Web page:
Jennifer Morgan said she is one of those people that simply want this world to be a better place so that people can live easier. At 16, she holds two jobs, is a sophomore in high school, and is actively involved in nuÂ-merous after school community service programs.

But that is not it.

Morgan, who lives in SomerÂ-ville, is also part of a national team of teenagers that advoÂ-cate for sexual education and teen pregnancy prevention.

«I like to keep busy,» Morgan said. «And I want to help teens so that they know what they are getting themselves into and help them be responsible.»

The 15-to-19-year-old teen birth rate has decreased annually since 199, according to a recent report by the Massachusetts Department of Public Health ( DPH)

In 2009, there were 19.5 births per 1,000 teens, said the report.

The number of Hispanic teen births has deÂ-creased 11 percent during the 1990-2009 span, based on the «Massachusetts Births 2009» report presented by DPH.

But Latina teens still have the highest rate of pregnancy among their peers with 63.1 births for every 1,000 women. In contrast, there were 11.5 births per 1,000 white teenage women.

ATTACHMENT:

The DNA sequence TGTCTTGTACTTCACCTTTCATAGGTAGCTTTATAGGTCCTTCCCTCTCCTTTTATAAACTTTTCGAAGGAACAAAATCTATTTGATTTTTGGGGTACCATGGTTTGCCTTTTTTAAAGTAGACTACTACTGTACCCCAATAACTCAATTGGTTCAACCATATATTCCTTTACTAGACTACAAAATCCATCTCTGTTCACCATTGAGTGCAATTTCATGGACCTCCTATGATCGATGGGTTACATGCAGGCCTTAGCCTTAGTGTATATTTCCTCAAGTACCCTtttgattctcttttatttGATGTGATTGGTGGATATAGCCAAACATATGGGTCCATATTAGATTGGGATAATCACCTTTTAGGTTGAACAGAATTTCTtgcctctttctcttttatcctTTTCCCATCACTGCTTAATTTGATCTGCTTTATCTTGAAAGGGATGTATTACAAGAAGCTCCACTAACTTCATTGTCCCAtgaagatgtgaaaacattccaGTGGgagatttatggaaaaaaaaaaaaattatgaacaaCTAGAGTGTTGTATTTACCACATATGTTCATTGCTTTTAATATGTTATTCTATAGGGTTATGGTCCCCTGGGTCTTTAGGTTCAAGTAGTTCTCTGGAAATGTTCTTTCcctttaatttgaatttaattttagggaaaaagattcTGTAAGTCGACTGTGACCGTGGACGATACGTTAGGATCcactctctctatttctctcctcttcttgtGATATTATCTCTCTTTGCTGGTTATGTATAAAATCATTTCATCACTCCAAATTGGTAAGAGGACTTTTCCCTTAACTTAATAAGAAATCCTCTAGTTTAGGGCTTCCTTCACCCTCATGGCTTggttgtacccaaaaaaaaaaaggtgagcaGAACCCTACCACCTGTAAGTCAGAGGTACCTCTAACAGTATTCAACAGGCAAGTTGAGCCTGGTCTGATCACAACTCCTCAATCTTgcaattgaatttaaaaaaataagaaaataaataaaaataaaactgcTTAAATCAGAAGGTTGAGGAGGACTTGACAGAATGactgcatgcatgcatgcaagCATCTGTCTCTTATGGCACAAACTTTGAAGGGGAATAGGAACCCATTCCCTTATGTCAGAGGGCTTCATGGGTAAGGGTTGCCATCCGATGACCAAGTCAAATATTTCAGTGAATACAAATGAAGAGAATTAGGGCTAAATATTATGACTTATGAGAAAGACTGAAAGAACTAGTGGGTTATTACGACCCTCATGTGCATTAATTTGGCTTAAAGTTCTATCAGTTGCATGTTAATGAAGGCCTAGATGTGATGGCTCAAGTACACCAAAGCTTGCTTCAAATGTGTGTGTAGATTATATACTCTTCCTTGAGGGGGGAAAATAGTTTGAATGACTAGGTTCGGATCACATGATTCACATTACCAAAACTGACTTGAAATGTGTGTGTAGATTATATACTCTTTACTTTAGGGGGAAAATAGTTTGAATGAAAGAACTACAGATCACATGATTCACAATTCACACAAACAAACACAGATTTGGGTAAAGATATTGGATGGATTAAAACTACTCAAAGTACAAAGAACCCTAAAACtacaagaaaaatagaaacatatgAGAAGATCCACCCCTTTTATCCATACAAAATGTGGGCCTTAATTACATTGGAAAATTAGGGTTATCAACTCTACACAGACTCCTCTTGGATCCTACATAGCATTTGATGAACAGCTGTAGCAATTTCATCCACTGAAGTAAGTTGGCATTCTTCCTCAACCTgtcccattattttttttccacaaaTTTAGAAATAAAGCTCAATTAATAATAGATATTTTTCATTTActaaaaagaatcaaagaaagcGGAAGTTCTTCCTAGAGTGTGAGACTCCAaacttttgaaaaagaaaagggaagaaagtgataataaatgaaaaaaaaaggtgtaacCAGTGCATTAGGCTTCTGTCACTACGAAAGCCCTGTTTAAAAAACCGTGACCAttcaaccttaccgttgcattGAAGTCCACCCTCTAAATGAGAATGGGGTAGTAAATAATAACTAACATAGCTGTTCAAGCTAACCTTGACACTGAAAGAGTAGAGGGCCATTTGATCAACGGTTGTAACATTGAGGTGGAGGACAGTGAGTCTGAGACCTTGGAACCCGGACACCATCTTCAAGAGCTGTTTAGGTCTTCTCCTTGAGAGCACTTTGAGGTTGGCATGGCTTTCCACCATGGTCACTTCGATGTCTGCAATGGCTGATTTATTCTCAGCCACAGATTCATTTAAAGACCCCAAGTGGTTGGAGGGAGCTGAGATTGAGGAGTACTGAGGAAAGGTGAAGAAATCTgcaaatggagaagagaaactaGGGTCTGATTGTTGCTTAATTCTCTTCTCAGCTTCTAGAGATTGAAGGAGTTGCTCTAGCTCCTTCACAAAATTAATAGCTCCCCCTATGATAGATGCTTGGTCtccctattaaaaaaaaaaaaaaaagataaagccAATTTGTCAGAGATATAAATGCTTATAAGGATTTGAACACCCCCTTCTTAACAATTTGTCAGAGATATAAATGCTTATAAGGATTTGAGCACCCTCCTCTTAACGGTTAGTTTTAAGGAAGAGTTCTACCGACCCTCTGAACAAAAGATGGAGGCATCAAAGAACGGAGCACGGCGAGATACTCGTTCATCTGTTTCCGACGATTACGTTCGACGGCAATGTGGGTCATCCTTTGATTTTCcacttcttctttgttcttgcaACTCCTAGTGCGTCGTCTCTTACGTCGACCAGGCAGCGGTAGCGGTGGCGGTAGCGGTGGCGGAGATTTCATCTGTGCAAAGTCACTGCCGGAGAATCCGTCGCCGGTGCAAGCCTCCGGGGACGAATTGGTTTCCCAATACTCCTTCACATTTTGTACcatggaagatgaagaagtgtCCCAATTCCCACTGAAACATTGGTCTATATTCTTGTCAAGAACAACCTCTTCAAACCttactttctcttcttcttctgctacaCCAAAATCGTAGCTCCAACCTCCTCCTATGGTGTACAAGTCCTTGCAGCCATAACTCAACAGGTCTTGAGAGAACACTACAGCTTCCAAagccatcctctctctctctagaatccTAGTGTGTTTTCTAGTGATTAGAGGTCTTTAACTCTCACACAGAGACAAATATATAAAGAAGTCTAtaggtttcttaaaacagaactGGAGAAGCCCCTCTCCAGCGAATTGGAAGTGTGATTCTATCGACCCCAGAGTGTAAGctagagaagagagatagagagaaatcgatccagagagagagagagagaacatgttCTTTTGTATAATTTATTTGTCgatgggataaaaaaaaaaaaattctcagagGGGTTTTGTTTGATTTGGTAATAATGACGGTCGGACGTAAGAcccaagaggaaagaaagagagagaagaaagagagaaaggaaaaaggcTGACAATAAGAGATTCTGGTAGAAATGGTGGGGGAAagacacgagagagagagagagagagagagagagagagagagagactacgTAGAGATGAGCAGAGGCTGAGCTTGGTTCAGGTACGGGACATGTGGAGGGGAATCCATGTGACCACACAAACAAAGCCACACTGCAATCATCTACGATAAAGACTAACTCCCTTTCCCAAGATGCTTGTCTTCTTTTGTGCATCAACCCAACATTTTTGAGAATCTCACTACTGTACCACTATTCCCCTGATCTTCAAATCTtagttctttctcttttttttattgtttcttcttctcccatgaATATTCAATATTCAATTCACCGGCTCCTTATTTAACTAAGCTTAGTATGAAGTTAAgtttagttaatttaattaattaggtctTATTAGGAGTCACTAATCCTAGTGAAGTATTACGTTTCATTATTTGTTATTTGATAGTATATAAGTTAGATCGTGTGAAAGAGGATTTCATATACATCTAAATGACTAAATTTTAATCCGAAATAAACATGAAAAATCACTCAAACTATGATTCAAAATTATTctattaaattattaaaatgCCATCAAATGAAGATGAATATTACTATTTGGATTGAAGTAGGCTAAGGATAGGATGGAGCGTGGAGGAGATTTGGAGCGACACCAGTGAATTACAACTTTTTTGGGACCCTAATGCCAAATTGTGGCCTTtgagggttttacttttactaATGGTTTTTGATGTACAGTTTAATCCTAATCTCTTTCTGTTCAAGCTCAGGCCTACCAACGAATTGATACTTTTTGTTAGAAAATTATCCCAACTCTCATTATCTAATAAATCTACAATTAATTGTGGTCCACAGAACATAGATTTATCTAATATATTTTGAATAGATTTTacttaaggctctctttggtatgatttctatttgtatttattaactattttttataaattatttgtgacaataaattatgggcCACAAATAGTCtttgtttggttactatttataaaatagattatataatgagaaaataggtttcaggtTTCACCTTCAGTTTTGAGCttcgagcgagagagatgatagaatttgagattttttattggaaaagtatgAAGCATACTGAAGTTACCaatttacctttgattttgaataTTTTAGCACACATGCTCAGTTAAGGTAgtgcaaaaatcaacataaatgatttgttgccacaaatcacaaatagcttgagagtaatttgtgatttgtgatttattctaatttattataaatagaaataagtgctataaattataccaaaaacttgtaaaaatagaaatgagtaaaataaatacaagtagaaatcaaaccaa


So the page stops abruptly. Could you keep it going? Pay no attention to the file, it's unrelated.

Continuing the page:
«The reasons for any decrease would be mulÂ-tifactorial,» said Maria R. Gonzalez, community health education manager at DPH. «From inÂ-creasing use of contraception, delays in sexual activity, increased sex education, community social norms, and many other causes.»

As shown by the numbers, Gonzalez said the decrease is not consistent across all communities in Massachusetts and «large disparities remain in certain groups.»

According to the report, during the 1990-2009 timeframe, teen birth rates declined disproÂ-portionately among different ethnicities. Asians saw a 32 percent decline, Whites a 14 percent decline and Hispanics an 11 percent decline.

Gonzalez said that there needs to be a «comÂ-munity-wide effort to address teen pregnancy.» She regarded the issue as a «complex phenomÂ-enon that is a result of numerous challenging dynamics, such as access to accurate information about reproductive health and contraception,

feeling confident that there is a future out there for them, connectedness to family and adult mentors, and engagement in school.»

Patricia Quinn, executive director of the MassaÂ-chusetts Alliance on Teen Pregnancy, agreed with Gonzalez, saying that the issue is multidimensional.

«Schools are not the only ones to be bl


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